* Ethically non-monogamous ** Good giving game *** Down with anything **** Female Male Female (trio)
Another great queer dating app, lex is the coolest app of the bunch. All that awkward superficial slippage based on someone’s appearance isn’t a factor at Lex, where dating profiles exist as witty paragraphs with brief descriptions of who you are and what you search. Inspired by personal newspaper advertisements, Lex favors words over selfies. Which I think is hot AF.
Unsolicited but very important safety tips for app encounters:
Your love life should never be all about your personal comfort, pleasure, and joy, and no one (even less me!) should ever tell you what’s best for you. That said, I learned a few things about feeling safe.
1. I never meet a man unless I know his last name first. If I can’t do a Google background check, we don’t meet. Depending on the situation, I may or may not share my last name, but there have been many times where I have not given my last name because, while it is indeed a double standard, the truth is that it is much safer for a man to meet an anonymous woman than for a woman to meet an anonymous man. And until that changes, I feel empowered and justified by my choice to insist on a man’s information, even though I refused to divulge my own. And I would advise any non-cis man to do the same.
2. Take all the time you need. A lot of people (cis men) say things in their profiles like “I’m not here to be pen pals. I want to meet you right away” and in my opinion that is the central red flag. You should never rush to meet someone until you are ready. If you feel compelled to meet right away, block and delete immediately. Which brings me to…
3. Don’t be afraid to flake. You don’t owe anyone you match on a dating app anything, including your business if you don’t feel it. I know a lot of women (myself included) who think that if we make a plan, we should keep a plan, but when it comes to meeting strangers on the internet, you absolutely don’t need to keep a plan. It goes both ways: if someone cancels you, you should consider it absolutely normal and expected behavior when dating online. Don’t take it personally. People cancel for a variety of reasons, and rejection is part of the deal, as is ghosting. Having a sense of humor about it all and not taking yourself/online matches too seriously will make a pretty big difference to your experience.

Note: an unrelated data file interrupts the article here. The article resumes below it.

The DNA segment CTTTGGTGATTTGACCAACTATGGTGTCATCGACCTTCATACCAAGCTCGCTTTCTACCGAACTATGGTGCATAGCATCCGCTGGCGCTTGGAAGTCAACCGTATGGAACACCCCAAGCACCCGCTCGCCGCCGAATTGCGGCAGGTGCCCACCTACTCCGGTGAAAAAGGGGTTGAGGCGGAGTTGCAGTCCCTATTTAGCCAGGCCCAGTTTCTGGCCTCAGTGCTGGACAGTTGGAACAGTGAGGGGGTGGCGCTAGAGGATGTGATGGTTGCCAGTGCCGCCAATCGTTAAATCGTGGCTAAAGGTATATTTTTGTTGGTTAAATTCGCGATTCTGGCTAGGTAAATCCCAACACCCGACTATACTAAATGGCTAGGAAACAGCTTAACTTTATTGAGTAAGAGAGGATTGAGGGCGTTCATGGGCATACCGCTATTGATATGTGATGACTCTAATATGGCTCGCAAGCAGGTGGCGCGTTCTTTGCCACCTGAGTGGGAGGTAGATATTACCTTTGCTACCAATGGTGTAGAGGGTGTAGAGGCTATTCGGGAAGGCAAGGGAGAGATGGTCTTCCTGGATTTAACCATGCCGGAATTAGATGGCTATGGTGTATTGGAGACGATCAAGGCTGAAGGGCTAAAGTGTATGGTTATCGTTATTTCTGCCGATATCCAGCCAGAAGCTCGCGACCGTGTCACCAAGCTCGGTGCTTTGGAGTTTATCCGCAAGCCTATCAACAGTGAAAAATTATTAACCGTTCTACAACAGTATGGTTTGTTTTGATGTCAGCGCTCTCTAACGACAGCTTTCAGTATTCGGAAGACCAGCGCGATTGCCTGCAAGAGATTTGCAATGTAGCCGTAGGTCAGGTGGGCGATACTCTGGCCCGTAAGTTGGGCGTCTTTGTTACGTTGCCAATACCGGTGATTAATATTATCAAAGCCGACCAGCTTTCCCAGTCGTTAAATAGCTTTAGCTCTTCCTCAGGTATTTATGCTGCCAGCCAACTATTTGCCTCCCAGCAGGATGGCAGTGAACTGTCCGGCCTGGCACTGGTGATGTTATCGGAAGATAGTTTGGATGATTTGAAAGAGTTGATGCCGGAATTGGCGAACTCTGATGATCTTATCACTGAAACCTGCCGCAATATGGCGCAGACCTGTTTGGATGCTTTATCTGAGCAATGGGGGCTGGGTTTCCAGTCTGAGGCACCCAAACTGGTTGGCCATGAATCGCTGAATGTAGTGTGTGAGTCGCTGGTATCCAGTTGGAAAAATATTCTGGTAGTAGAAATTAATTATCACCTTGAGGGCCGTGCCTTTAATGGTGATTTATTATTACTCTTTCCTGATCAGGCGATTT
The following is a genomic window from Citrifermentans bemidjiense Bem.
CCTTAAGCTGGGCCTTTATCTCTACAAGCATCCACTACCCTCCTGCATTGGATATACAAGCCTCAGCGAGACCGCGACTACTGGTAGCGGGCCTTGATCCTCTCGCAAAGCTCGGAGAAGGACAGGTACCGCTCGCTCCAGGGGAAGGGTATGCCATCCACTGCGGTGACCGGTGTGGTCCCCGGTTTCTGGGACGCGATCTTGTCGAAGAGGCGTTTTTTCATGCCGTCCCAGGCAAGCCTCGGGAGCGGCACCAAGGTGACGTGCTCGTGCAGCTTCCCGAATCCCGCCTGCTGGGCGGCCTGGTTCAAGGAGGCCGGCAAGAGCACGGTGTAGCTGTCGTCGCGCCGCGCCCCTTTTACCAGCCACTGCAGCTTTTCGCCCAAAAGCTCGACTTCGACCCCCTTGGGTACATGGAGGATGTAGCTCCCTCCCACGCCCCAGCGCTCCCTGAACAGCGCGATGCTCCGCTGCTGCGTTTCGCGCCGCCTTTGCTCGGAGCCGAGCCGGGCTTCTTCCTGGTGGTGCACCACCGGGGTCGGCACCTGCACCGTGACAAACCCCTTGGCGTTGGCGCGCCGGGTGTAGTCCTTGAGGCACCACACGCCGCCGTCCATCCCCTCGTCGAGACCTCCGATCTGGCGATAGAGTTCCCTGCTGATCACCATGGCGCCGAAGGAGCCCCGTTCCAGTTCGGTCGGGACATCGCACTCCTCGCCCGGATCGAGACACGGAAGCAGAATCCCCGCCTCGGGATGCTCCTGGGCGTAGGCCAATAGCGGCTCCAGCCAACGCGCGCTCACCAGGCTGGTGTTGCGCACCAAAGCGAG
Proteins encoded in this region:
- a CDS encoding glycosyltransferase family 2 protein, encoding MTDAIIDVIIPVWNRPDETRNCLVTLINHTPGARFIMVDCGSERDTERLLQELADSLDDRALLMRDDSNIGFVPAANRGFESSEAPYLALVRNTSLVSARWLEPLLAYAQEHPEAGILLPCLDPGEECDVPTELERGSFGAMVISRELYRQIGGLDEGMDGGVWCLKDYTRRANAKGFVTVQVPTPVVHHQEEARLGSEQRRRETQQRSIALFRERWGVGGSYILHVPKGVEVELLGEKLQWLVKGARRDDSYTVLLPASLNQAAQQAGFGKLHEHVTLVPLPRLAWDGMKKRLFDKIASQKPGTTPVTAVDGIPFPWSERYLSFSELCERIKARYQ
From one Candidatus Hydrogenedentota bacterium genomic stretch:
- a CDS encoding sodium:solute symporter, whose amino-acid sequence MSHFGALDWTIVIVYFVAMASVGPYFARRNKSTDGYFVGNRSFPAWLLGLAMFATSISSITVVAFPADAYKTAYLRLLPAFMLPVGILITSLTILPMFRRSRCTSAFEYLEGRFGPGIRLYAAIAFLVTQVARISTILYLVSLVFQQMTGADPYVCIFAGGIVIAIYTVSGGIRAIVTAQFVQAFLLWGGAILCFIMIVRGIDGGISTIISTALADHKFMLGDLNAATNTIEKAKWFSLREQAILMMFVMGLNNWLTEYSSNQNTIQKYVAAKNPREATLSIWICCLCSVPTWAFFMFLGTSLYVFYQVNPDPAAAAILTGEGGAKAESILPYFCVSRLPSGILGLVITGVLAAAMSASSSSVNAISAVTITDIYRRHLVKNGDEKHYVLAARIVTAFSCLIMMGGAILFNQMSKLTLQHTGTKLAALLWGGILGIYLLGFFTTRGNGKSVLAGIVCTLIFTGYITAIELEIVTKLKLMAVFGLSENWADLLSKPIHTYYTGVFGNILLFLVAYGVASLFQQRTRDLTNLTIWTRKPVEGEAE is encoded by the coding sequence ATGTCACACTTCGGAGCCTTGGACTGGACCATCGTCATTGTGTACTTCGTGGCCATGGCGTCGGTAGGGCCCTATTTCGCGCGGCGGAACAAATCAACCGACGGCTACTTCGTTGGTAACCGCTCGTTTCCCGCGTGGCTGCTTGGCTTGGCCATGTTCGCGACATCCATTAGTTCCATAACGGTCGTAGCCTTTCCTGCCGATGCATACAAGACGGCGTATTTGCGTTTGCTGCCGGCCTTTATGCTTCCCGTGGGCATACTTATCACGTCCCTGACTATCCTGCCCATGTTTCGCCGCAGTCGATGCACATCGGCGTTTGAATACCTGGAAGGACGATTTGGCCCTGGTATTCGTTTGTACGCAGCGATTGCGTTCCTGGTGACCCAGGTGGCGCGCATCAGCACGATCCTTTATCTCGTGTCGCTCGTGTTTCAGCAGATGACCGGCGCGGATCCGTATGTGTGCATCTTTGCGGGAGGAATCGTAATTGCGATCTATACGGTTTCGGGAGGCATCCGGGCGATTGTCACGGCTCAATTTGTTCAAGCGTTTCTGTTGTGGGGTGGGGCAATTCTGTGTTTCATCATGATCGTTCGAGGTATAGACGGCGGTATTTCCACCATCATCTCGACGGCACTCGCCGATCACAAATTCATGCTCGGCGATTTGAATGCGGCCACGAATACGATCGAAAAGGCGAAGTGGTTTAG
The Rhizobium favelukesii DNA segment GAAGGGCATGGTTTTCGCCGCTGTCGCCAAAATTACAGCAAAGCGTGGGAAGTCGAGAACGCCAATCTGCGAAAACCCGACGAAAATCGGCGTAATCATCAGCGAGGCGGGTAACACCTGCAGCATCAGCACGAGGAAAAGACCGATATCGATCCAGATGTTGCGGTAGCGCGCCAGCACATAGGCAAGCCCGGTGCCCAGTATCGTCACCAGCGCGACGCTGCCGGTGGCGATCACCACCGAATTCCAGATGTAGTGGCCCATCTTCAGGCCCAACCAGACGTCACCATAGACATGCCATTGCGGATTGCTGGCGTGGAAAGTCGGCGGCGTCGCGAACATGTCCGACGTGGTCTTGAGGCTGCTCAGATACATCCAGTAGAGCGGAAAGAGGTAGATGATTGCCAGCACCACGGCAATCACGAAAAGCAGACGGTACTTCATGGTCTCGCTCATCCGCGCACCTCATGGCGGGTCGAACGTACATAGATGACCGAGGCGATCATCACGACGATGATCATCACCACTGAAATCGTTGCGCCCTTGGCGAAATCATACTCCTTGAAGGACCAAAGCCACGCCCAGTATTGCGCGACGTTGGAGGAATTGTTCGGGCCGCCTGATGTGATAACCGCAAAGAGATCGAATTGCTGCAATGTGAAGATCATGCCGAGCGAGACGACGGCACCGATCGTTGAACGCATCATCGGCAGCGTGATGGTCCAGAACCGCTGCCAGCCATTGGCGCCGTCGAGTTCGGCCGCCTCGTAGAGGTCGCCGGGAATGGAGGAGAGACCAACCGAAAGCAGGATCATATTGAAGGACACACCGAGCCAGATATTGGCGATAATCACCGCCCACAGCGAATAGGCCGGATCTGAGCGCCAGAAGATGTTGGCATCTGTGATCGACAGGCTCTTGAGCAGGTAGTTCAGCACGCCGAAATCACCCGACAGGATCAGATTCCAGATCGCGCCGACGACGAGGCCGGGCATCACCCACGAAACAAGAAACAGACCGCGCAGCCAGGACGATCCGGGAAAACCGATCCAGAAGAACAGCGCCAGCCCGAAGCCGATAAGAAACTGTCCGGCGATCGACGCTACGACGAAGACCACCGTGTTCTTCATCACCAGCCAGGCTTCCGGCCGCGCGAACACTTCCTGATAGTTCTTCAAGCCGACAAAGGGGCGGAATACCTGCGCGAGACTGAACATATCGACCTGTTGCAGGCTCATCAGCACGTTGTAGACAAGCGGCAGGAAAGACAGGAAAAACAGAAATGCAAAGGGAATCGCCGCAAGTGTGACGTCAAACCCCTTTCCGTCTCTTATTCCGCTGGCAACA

4. If you plan to have casual sex, get tested and be prepared to share your results. I was unprepared for this when I first started dating and was pleasantly surprised at how everyone GGG had to get tested and share the results. It’s not uncommon for people to list their STI results the same way they do their Covid vaccination status (especially on apps like Feeld and #open), which is refreshingly sexy and very different from what it was 20 years ago.
Finally, I would like to say that online dating can be exhausting and sometimes you need a break. I recently deleted all apps from my phone because there is nothing wrong with being alone or taking a break. Let this be a sweet reminder as we begin this conversation together that not having sex or dating is fine too. Never underestimate the gratification of solo sex, self-love, and platonic dates with friends.
ps I want to answer all the questions you have about the exhilarating, terrifying, and wonderful experience of dating new people and having sex with new people after becoming a parent. Send me your questions at [email protected].
Rebecca Woolf has worked as a writer for over two decades and is the author of two books, Rockabye: from savage to childand the next All This: A Memoir on Death and Desire. She lives in Los Angeles with her four children.